LAS VEGAS — I had just folded a losing hand at the poker table when the first alerts started to pop up on my twitter feed — “Active Shooter at the Mandalay Bay.” I have spent years writing about the tragedy of mass shootings and the epidemic of gun violence, and the normal impulse to shelter in place was overwhelmed by the need to report what was happening.
I quickly cashed out my chips and headed down toward the Mandalay Bay. As I got closer to the southern edge of the Strip, the first indications of what had taken place were becoming obvious — the blaring sirens from police vehicles and ambulances speeding toward the scene, the tourists streaming north, the streets increasingly devoid of pedestrians, even as the cheesy music from outdoor bars all along the Strip continued to play.
At the corner of Tropicana Avenue and Las Vegas Boulevard, it looked like a war zone. Dozens of police cars, fire trucks, and ambulances parked haphazardly; officers crouched behind their vehicles with guns aloft. A SWAT team, dressed in civilian clothes, passed behind me while another came from the direction of the shooting.The ambulances streaming toward hospitals became too numerous to count — an indication that the first reports of two dead and 24 injured would inevitably rise.
I headed to the Tropicana Hotel, which is directly across the street from the concert grounds. The noise inside the casino was jarring — not music or slot machines blaring, no cries of victory from the craps or black jack tables. Rather, there was a low hum of conversation from dozens of shell-shocked concertgoers talking among themselves, or on their cell phones reassuring their friends and family that they were OK. The omnipresent televisions that usually showed football and Sportscenter were tuned to local news.
Several of the men were bare-chested, having taking their shirts off on a sultry night in Vegas. A few women wearing cowboy boots and shorts were covered in dirt from having hit the ground when shots were fired. Some were crying, others hugging or nervously smoking. Many were oddly upbeat, joking and laughing with each other, even ones who told me that not 20 or 30 minutes earlier they’d been running for their lives in a scene of utter pandemonium.
I asked one young man what he’d seen. Complete chaos, he said; multiple shots fired, every one running to and fro seeking cover but not knowing exactly from where the shots had been coming.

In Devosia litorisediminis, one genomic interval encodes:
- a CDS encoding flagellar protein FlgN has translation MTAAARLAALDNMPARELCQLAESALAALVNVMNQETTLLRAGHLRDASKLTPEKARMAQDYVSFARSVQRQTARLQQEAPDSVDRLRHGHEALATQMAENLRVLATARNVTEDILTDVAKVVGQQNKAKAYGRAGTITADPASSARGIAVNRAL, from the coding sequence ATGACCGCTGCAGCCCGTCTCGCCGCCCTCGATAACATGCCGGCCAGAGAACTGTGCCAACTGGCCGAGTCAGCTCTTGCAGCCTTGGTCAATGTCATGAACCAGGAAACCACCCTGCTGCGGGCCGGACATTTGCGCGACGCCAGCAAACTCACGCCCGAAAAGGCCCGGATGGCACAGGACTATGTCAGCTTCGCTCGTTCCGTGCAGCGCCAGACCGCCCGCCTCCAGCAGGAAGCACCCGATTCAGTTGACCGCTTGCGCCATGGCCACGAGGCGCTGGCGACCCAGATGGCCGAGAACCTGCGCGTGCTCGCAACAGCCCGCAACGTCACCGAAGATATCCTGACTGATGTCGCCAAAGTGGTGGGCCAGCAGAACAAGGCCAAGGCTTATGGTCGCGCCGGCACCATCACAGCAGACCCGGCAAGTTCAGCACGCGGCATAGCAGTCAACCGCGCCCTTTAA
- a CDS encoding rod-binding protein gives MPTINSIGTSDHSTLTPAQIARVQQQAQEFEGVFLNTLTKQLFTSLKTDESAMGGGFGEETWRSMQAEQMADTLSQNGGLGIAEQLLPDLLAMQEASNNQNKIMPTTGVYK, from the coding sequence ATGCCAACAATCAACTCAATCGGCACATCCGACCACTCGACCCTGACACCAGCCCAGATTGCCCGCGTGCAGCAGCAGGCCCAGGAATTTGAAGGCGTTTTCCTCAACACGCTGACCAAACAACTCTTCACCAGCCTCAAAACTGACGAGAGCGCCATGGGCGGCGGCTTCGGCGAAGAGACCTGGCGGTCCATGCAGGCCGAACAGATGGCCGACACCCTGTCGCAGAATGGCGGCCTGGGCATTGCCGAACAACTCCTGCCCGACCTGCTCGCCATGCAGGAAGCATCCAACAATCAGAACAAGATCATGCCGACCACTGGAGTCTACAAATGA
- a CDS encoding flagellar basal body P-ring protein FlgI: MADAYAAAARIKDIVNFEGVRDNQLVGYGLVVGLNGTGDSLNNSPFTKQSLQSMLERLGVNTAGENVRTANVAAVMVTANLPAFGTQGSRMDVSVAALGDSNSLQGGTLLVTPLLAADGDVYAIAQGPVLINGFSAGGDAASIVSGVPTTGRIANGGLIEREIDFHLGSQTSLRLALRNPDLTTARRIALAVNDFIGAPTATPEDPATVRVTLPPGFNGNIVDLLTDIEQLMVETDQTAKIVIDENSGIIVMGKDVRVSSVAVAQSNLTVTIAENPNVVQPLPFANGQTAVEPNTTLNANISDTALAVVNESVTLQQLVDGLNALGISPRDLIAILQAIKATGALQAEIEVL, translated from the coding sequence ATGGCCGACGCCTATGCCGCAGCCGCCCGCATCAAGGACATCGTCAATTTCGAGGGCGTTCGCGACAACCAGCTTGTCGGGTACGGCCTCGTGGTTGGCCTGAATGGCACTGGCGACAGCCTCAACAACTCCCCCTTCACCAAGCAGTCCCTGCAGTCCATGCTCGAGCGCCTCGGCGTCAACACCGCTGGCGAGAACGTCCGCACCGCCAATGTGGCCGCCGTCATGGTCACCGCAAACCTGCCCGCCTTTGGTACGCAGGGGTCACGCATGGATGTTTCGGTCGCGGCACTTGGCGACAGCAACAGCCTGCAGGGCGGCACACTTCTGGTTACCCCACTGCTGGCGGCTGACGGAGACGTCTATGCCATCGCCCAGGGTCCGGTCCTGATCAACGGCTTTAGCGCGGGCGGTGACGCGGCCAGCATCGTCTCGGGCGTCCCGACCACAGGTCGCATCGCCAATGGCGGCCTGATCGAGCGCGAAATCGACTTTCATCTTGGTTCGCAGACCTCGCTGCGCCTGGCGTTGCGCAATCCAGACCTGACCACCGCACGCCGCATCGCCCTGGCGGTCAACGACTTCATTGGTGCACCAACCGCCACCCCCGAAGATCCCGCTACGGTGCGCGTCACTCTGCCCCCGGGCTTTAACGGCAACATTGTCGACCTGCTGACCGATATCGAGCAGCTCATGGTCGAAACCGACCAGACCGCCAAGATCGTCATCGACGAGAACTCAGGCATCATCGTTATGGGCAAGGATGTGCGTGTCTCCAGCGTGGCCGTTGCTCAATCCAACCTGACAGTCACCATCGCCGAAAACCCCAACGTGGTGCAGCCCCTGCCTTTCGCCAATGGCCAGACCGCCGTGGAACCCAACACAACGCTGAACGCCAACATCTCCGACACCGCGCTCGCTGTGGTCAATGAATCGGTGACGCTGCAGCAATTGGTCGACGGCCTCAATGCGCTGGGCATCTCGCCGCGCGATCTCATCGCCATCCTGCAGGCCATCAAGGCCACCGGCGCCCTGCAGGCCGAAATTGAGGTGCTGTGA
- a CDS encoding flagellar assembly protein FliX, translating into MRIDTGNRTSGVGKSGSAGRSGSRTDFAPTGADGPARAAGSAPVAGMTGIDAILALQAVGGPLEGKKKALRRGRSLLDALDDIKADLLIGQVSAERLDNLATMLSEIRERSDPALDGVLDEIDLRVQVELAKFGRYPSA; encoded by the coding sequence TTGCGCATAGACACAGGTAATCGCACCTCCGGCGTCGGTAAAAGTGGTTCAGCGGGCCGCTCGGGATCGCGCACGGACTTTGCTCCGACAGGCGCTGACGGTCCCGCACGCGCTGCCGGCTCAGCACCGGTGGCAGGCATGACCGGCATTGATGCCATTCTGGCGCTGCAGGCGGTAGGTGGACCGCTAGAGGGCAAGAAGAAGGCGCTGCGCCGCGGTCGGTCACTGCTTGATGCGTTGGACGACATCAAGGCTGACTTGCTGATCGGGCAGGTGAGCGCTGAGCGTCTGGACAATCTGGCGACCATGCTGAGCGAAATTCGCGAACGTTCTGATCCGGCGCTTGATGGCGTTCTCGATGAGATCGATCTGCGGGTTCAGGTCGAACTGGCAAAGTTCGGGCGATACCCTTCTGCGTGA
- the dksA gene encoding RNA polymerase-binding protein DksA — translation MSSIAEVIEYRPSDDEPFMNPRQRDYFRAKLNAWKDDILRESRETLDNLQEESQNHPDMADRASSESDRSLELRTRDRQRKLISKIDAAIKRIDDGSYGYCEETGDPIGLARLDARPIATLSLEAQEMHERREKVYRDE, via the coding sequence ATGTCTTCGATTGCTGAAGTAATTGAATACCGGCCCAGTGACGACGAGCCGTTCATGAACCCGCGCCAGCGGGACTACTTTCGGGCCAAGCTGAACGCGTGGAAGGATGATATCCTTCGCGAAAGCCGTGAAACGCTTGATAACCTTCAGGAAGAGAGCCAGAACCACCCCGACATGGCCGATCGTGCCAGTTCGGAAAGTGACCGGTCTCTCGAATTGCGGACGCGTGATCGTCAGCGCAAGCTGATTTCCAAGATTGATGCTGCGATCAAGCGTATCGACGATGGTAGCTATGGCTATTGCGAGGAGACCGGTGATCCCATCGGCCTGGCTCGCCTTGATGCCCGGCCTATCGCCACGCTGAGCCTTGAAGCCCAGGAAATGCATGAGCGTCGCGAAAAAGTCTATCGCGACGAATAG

Everyone told some variation of the same story. Their initial thought had been firecrackers or fireworks, and it took a few seconds to realize that someone was firing at them.
“I felt bullets whizzing by my head,” said a tattooed man who had hid in a refrigerator at a food stand to avoid the gunfire. “There’s blood everywhere,” two women told me.
After a while, I could no longer bear to ask people what they’d seen. It felt as though I was interfering in their moment of personal grief, like an unwelcome guest at a funeral.
Eventually the crowds were herded into a nearby ballroom after first being searched for firearms. I found a back exit to a parking lot where an officer directed a few of us to the MGM Grand Hotel across the street. When I asked him if he’d been on the scene, he said yes and that he’d been doing triage. Could he describe what he’d seen? “Not good, not good,” he replied. I made it back to the Strip where I ran into a few SWAT members and asked one of the officers what he’d seen. He told me he’d carried out at least seven dead people and that he couldn’t even count all the bodies strewn on the concert site.
I continued walking down the Strip to my hotel and it was a scene like nothing I’d ever seen. From Mandalay Bay to the center of the Strip — a distance of more than two miles — there was a barely a soul in sight. The only traffic: a few taxis and police vehicles. The Las Vegas Strip had become a ghost town.Michael A. Cohen’s column appears regularly in the Globe. Follow him on Twitter @speechboy71.